Initially discovered in 1947, Zika virus infection received little notoriety as a tropical disease until 2015 when an outbreak of microcephaly cases was reported in Brazil. Zika is a single-stranded RNA arbovirus of the Flaviviridae family. The primary source of infection in humans stems from Aedes aegypti mosquito bites but can also occur through sexual, blood, and perinatal transmission. With expectations that 3 to 4 million people across the Americas will be infected over the next year, the World Health Organization has declared this event a Public Health Emergency of International Concern.
Although acute Zika virus infection is typically mild and self-limited, researchers have demonstrated serious neurologic complications associated with it such as microcephaly and Guillain-Barre syndrome. Otolaryngologists should be aware of head and neck manifestations which include conjunctivitis, retro-orbital pain, cephalgia, and odynophagia. The Centers for Disease Control and Prevention have developed specific molecular and serologic testing protocols and algorithms for follow-up care of suspected cases. Currently, the mainstay of management is conservative care while researchers attempt to develop a vaccine. Strategies to contain the Zika virus include vector control, travel restriction for women who are pregnant or trying to become pregnant, and avoidance of mosquito bites in endemic regions of the world.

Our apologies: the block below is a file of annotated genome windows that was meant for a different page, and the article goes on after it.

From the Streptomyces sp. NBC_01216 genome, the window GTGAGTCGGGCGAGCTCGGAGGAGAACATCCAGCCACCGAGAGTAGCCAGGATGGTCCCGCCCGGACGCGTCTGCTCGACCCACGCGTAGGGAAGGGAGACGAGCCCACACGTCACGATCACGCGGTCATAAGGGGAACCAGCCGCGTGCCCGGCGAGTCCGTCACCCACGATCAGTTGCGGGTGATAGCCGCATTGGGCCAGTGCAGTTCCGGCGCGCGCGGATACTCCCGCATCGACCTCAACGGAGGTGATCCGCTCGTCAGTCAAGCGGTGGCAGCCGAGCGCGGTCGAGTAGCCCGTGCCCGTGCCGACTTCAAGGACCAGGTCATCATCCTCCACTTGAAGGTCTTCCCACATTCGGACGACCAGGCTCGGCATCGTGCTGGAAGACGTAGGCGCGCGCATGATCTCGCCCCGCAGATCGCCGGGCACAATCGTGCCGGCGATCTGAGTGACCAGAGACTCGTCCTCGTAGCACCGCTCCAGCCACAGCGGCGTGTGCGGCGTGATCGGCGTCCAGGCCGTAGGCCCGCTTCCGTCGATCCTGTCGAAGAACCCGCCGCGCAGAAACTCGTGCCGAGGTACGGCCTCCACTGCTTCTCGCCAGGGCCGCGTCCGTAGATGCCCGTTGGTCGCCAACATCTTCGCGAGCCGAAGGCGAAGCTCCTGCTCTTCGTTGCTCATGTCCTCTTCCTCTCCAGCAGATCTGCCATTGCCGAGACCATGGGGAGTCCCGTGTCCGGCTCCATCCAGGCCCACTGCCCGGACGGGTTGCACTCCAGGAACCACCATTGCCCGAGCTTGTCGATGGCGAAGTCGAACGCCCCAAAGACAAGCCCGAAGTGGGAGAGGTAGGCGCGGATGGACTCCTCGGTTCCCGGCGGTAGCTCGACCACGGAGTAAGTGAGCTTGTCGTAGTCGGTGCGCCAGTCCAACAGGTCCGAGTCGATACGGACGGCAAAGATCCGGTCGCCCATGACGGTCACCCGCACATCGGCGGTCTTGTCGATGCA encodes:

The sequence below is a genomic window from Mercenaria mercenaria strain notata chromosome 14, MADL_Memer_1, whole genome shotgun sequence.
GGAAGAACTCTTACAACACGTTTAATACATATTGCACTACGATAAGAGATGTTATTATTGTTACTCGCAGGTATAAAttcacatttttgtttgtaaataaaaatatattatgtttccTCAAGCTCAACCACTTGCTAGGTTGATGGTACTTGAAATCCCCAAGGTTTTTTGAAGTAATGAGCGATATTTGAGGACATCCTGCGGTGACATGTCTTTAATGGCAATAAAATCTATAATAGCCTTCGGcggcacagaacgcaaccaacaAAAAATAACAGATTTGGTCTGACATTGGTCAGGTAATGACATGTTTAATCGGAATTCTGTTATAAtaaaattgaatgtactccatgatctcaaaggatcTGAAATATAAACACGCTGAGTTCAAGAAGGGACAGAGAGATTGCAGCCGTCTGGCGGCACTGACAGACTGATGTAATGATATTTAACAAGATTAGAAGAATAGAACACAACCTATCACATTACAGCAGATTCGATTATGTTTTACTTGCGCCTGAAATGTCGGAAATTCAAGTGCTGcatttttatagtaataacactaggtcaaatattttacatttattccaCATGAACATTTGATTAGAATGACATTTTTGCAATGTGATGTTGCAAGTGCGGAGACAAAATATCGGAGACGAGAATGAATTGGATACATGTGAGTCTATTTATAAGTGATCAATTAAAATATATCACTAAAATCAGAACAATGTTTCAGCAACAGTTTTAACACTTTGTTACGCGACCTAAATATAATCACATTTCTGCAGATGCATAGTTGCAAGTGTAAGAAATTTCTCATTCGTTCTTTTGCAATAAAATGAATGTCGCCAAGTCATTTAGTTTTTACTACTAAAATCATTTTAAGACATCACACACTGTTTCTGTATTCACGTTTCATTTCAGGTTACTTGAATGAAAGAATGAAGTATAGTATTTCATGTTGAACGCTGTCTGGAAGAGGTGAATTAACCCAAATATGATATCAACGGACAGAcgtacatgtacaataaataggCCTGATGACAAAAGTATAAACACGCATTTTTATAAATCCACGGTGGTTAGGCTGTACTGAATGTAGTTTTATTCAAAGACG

Conclusions and Revelance
The future outlook regarding the current Zika virus outbreak in the Americas remains uncertain. What is certain is our need to promptly and efficiently address research gaps in our understanding of clinical outcomes from infection and environmental factors that influence emergence meanwhile improving diagnostic, therapeutic, and preventive measures against the disease.
Arnaoutakis D, Padhya T. Zika Virus—What the Otolaryngologist Should Know: A Review. JAMA Otolaryngol Head Neck Surg. 2017;143(1):81–84. doi:10.1001/jamaoto.2016.3427
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